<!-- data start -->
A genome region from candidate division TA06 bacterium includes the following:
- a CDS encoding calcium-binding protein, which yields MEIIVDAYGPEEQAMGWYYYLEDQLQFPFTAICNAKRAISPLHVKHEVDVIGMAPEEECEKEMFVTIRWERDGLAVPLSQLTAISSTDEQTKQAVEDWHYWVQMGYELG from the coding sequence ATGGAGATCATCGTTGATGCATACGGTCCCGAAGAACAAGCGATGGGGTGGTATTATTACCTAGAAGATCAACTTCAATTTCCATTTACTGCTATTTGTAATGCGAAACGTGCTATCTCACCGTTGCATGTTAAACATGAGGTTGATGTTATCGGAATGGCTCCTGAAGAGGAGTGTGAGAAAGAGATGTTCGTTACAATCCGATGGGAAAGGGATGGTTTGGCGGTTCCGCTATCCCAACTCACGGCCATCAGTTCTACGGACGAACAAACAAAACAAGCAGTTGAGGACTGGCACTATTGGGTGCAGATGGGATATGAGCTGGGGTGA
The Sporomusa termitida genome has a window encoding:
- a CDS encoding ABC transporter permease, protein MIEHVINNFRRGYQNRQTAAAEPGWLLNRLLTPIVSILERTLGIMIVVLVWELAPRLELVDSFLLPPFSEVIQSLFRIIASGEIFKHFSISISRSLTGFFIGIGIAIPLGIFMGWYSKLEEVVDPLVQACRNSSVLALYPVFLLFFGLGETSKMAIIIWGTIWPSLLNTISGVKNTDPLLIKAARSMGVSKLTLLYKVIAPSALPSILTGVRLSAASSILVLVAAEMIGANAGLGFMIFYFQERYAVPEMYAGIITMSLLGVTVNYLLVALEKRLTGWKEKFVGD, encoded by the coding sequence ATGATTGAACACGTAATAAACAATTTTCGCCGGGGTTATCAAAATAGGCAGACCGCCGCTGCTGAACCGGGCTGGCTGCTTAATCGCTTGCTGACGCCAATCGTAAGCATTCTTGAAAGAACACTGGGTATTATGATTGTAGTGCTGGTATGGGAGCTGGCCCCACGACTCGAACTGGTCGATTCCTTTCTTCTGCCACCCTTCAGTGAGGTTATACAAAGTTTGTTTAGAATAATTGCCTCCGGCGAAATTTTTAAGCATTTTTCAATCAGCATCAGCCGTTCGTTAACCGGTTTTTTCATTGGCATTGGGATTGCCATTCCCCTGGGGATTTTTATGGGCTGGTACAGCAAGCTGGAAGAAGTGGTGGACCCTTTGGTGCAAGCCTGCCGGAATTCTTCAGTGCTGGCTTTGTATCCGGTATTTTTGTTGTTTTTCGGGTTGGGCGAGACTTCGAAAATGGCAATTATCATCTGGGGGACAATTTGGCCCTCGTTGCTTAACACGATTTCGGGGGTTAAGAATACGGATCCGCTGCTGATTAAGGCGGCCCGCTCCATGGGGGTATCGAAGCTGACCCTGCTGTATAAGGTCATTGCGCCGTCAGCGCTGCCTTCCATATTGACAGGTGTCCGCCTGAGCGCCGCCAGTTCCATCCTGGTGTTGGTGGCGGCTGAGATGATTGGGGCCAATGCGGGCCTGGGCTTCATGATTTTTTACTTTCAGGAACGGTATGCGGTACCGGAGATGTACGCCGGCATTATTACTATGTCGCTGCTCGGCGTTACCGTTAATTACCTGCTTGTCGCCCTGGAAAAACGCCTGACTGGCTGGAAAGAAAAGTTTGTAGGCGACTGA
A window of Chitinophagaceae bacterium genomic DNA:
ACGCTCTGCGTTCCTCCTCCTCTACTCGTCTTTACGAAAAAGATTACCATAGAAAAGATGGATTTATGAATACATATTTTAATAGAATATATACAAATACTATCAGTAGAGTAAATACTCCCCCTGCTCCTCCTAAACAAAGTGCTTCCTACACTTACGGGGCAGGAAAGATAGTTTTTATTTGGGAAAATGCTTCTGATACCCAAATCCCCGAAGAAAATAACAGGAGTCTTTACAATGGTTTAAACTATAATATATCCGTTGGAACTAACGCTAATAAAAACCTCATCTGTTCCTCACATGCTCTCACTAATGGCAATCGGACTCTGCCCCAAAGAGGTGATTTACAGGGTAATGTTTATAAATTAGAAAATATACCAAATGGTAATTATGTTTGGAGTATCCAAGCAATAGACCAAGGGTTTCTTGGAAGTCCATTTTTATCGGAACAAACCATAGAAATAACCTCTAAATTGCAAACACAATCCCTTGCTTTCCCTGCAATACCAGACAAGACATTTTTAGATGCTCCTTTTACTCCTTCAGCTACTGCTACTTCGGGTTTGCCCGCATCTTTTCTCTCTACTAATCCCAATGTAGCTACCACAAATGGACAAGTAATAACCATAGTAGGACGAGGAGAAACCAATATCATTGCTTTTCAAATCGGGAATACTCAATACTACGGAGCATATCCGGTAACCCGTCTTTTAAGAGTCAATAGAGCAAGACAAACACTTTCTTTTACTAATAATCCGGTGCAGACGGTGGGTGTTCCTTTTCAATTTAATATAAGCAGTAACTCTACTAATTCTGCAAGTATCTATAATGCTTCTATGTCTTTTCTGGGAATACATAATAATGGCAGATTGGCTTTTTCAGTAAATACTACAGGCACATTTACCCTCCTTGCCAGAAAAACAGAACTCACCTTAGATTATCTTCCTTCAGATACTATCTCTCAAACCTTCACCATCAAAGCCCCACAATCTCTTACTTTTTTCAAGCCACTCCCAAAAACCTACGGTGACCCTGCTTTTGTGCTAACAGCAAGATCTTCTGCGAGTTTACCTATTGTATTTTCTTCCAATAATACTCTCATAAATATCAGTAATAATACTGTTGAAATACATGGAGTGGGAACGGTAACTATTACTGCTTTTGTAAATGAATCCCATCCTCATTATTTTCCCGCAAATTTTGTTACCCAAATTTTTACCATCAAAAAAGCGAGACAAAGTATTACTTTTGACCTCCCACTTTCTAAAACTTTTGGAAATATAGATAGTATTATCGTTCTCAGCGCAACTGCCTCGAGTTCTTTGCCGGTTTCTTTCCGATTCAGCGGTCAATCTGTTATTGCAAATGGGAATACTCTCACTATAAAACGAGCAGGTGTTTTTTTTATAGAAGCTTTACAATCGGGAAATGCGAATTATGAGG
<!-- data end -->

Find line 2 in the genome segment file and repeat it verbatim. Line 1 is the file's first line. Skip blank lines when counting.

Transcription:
- a CDS encoding calcium-binding protein, which yields MEIIVDAYGPEEQAMGWYYYLEDQLQFPFTAICNAKRAISPLHVKHEVDVIGMAPEEECEKEMFVTIRWERDGLAVPLSQLTAISSTDEQTKQAVEDWHYWVQMGYELG from the coding sequence ATGGAGATCATCGTTGATGCATACGGTCCCGAAGAACAAGCGATGGGGTGGTATTATTACCTAGAAGATCAACTTCAATTTCCATTTACTGCTATTTGTAATGCGAAACGTGCTATCTCACCGTTGCATGTTAAACATGAGGTTGATGTTATCGGAATGGCTCCTGAAGAGGAGTGTGAGAAAGAGATGTTCGTTACAATCCGATGGGAAAGGGATGGTTTGGCGGTTCCGCTATCCCAACTCACGGCCATCAGTTCTACGGACGAACAAACAAAACAAGCAGTTGAGGACTGGCACTATTGGGTGCAGATGGGATATGAGCTGGGGTGA